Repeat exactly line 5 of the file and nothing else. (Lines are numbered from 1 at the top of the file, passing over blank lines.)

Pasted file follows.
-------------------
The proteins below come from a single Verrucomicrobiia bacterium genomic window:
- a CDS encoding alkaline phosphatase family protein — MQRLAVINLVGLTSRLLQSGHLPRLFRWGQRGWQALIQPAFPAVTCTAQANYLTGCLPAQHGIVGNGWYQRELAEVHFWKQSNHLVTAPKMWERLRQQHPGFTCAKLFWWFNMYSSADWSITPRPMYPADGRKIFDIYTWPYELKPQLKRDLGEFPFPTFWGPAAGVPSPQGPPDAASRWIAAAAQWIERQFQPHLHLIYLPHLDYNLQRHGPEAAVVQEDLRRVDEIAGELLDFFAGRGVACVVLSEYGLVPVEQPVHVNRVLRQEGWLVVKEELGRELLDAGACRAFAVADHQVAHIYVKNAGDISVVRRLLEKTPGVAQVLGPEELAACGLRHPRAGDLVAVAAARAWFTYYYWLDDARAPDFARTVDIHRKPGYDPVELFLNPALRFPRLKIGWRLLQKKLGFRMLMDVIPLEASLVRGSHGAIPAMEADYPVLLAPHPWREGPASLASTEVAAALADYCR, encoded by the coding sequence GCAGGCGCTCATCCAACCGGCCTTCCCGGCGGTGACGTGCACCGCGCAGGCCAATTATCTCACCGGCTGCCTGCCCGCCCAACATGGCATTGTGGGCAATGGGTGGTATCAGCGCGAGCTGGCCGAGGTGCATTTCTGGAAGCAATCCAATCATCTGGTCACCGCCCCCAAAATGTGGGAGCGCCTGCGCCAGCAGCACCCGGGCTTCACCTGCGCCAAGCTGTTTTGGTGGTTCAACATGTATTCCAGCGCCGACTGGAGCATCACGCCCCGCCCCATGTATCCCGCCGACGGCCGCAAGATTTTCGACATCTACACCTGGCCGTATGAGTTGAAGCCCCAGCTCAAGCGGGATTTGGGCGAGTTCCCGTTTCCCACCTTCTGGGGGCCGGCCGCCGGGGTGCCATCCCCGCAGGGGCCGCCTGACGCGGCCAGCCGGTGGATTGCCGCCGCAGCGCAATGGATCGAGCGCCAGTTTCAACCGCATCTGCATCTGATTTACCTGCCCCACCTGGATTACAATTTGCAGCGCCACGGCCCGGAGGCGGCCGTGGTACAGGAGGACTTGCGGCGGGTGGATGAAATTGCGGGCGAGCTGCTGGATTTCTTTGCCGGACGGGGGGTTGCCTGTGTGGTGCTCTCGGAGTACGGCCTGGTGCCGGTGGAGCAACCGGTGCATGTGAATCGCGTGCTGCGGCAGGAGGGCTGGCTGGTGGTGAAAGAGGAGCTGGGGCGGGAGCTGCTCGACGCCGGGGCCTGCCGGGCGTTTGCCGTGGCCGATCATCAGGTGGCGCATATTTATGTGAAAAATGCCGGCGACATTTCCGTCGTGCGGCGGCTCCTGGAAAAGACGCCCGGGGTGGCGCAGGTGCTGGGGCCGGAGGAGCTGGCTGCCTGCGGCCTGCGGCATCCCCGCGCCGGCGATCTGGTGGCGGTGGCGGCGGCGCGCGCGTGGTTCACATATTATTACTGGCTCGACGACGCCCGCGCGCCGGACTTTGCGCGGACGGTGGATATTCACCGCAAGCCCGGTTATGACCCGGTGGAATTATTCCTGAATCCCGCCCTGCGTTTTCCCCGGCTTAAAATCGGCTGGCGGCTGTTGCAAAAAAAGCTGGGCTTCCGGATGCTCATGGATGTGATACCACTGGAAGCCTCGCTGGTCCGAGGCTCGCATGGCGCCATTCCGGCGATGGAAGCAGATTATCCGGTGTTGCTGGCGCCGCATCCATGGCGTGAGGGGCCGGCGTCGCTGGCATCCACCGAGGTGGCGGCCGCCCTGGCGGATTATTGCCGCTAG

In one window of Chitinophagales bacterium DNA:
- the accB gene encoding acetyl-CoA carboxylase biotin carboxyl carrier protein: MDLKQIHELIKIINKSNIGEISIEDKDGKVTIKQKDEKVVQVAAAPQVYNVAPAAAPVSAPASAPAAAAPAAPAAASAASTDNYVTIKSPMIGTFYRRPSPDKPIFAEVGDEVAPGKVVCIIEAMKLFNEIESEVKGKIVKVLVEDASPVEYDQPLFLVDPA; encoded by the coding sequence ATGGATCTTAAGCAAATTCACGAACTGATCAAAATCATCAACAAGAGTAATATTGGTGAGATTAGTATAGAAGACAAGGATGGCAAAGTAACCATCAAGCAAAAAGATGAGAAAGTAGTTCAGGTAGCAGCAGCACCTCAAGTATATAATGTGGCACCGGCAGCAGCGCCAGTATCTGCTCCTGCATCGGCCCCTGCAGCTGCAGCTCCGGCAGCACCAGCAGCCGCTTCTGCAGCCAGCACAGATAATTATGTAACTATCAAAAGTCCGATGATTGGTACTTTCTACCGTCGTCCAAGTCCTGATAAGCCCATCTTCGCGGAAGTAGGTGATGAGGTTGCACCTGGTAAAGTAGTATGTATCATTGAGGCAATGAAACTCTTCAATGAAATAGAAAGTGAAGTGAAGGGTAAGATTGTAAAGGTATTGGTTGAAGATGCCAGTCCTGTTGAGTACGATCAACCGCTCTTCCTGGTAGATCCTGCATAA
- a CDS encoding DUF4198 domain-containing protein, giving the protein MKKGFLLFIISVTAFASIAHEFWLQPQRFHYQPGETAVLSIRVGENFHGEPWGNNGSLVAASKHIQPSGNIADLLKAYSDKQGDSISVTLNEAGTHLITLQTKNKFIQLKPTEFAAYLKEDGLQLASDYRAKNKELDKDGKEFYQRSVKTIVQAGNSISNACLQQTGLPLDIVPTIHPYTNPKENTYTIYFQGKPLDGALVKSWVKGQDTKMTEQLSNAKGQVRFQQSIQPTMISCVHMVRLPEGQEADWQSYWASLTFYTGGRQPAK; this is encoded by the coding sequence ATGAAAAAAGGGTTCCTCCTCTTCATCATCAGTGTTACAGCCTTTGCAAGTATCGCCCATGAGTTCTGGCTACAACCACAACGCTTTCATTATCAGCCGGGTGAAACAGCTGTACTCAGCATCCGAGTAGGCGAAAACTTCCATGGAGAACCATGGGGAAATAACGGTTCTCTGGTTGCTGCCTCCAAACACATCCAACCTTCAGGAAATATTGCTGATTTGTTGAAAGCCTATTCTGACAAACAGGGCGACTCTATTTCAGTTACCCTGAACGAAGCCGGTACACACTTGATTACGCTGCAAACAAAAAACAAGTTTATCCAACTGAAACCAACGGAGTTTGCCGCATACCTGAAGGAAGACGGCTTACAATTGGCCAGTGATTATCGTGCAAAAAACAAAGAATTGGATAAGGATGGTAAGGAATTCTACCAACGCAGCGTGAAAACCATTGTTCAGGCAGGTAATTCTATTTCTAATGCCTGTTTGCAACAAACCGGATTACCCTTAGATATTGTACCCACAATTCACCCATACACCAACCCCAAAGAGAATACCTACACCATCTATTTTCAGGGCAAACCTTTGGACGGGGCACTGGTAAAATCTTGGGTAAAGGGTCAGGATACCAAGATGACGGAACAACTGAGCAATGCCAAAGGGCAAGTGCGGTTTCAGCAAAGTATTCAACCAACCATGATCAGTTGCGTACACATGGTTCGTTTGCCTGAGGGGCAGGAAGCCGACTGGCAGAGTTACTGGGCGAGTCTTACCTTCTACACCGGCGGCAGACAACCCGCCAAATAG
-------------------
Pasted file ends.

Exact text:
- a CDS encoding DUF4198 domain-containing protein, giving the protein MKKGFLLFIISVTAFASIAHEFWLQPQRFHYQPGETAVLSIRVGENFHGEPWGNNGSLVAASKHIQPSGNIADLLKAYSDKQGDSISVTLNEAGTHLITLQTKNKFIQLKPTEFAAYLKEDGLQLASDYRAKNKELDKDGKEFYQRSVKTIVQAGNSISNACLQQTGLPLDIVPTIHPYTNPKENTYTIYFQGKPLDGALVKSWVKGQDTKMTEQLSNAKGQVRFQQSIQPTMISCVHMVRLPEGQEADWQSYWASLTFYTGGRQPAK; this is encoded by the coding sequence ATGAAAAAAGGGTTCCTCCTCTTCATCATCAGTGTTACAGCCTTTGCAAGTATCGCCCATGAGTTCTGGCTACAACCACAACGCTTTCATTATCAGCCGGGTGAAACAGCTGTACTCAGCATCCGAGTAGGCGAAAACTTCCATGGAGAACCATGGGGAAATAACGGTTCTCTGGTTGCTGCCTCCAAACACATCCAACCTTCAGGAAATATTGCTGATTTGTTGAAAGCCTATTCTGACAAACAGGGCGACTCTATTTCAGTTACCCTGAACGAAGCCGGTACACACTTGATTACGCTGCAAACAAAAAACAAGTTTATCCAACTGAAACCAACGGAGTTTGCCGCATACCTGAAGGAAGACGGCTTACAATTGGCCAGTGATTATCGTGCAAAAAACAAAGAATTGGATAAGGATGGTAAGGAATTCTACCAACGCAGCGTGAAAACCATTGTTCAGGCAGGTAATTCTATTTCTAATGCCTGTTTGCAACAAACCGGATTACCCTTAGATATTGTACCCACAATTCACCCATACACCAACCCCAAAGAGAATACCTACACCATCTATTTTCAGGGCAAACCTTTGGACGGGGCACTGGTAAAATCTTGGGTAAAGGGTCAGGATACCAAGATGACGGAACAACTGAGCAATGCCAAAGGGCAAGTGCGGTTTCAGCAAAGTATTCAACCAACCATGATCAGTTGCGTACACATGGTTCGTTTGCCTGAGGGGCAGGAAGCCGACTGGCAGAGTTACTGGGCGAGTCTTACCTTCTACACCGGCGGCAGACAACCCGCCAAATAG